Looking at toys of the past can be more than just a walk down memory lane. The "Toys of the '50s, '60s, and '70s" exhibit at the Minnesota Historical Society aims to examine the significance of childhood favorites by looking at the people who invented, bought and played with these toys.
A number of the iconic toys on display got their start in Minnesota. Here are the stories behind five of them:
1) Tonka Trucks
Mound Metalcraft was a struggling business on the shores of Lake Minnetonka with only one product, tie racks. Then they decided to make a few metal toys, starting with a crane and a steam shovel in 1947. The partners at the company created the Tonka logo and name, based on the Dakota word taaka meaning "great." As the toys' popularity grew, the company officially changed its name to Tonka Toys, Inc. in 1955. The company's most successful vehicle was The Mighty Dump Truck, which premiered in 1964.
2) The Game of Cootie
The object of this game is to be the first to assemble a cootie (a torso, head, two eyes, six legs, two antennae and a coiled proboscis) with the roll of a die. Inventor Herb Schaper of Minneapolis first sold the game on consignment at Dayton's, selling 5,000 games in 1950. By 1952, he sold more than one million across the country.
Schaper was one of the first toy makers to advertise on television, buying spots during "Captain Kangaroo." Games later made by his Minneapolis company include Tickle Bee, Tumble Bug, Don't Break the Ice, and Don't Spill the Beans.
3) Gumby and Pokey
Gumby and Pokey were the claymation stars of the long-running "The Gumby Show" (1957-1982). Minneapolis' Lakeside Signs and Toys won the license to produce "bendies" based on the characters. Other companies were already making bendable vinyl toys, but Lakeside added a wire inside that helped the figures hold a pose. Lakeside made many other popular toys including electric drawing sets and the games Perfection and Barrel of Monkeys.
The game, which was described by its critics as "sex in a box," got its start as a 1965 back-to-school shoe display created by St. Paul ad man Reyn Guyer. He realized the polka dot mat could make for a game where people acted as the playing pieces. Guyer called the game "King's Footsie," but it was licensed to Milton Bradley under the name "Pretzel," which was ultimately renamed Twister by the company. Sales of the game took off after Johnny Carson played with Eva Gabor on the Tonight Show in 1966.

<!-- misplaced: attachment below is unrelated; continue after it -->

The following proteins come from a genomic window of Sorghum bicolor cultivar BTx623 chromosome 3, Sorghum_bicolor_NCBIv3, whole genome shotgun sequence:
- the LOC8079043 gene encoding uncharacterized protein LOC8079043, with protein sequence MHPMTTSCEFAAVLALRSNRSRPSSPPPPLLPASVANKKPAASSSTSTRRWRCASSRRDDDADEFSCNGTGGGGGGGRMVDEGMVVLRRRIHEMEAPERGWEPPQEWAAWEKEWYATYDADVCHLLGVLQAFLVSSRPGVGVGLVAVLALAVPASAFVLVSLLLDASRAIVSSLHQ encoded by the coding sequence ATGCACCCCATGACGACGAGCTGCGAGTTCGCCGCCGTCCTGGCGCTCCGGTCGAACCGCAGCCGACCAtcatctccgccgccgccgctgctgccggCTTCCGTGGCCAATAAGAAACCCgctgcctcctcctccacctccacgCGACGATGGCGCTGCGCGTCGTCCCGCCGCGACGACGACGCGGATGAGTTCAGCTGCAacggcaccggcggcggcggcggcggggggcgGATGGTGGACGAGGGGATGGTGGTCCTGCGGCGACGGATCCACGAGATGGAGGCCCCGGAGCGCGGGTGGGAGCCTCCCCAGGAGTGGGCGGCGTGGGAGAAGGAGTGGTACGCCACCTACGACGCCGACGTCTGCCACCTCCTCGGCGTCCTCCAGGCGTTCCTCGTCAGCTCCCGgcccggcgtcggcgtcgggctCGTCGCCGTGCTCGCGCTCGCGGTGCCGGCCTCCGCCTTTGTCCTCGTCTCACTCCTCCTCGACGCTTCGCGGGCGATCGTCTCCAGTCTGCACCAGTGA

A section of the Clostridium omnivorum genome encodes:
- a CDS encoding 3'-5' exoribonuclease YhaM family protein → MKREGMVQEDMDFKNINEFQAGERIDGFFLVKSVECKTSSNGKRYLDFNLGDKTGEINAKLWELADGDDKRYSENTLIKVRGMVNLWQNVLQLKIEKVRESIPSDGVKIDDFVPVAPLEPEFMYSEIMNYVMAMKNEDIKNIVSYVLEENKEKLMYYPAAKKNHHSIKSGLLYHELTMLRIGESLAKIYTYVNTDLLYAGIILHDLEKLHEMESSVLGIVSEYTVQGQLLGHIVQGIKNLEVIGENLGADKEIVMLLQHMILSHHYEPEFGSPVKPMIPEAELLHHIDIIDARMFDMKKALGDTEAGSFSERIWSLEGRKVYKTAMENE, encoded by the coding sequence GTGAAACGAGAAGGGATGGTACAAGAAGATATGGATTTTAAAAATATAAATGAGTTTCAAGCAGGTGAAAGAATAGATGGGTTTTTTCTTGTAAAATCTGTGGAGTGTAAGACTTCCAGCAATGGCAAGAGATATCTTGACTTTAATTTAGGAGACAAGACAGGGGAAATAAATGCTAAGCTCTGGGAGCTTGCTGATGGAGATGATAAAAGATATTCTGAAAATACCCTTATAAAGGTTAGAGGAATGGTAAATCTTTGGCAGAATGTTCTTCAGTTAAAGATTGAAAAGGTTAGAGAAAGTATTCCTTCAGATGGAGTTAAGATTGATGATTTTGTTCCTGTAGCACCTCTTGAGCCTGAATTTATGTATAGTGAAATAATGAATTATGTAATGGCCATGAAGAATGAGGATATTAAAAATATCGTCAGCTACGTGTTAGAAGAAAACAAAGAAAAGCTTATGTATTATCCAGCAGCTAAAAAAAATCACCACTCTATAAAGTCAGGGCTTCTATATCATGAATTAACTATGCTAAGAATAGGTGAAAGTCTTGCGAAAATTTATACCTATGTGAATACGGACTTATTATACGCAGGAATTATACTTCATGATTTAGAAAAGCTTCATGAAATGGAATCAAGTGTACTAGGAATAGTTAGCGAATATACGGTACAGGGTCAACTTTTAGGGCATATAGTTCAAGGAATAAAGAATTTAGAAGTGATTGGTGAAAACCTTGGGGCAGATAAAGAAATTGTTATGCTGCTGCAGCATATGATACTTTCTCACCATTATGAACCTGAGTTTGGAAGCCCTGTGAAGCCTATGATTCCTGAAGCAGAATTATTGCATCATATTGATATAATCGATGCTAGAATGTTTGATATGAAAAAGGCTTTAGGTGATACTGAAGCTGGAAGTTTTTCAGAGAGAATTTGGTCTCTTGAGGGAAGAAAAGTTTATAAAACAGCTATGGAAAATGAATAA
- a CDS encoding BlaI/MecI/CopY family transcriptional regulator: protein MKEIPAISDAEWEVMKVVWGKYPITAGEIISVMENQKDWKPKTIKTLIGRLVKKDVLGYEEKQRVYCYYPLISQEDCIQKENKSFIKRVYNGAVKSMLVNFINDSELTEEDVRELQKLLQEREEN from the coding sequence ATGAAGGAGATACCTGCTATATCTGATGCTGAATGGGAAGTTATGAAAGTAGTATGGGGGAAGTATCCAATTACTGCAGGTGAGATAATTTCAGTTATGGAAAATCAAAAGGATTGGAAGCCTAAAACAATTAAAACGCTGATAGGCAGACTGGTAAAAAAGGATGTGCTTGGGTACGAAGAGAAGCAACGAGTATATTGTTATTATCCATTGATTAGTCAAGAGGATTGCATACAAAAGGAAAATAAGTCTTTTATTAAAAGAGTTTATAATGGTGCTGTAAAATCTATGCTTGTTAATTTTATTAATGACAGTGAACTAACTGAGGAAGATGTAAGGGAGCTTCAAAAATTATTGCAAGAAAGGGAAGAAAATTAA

5) Nerf Balls and Nerf Footballs
Guyer also had a hand in inventing these soft foam balls. He first fashioned them in 1968 as playing pieces, meant to represent rocks, in a game called "Caveman," but he soon realized the balls themselves were more fun than the game. Guyer and his designers named them "Nerf" balls and licensed them to Parker Brothers. The first Nerf balls hit stores in 1970, with more than four million sold that year alone.
The Nerf football was created when John Mattox approached Minnesota Vikings kicker Fred Cox in 1970 with the idea of making a kids' kicking game. Cox suggested they use a foam football and the pair teamed up with Minneapolis' Fireside Toys to make a prototype that had thick rubberized skin around the foam. Parker Brothers, which had been trying to develop its own version of a Nerf football, licensed the ball from Cox and Mattox, but not the kicking game.
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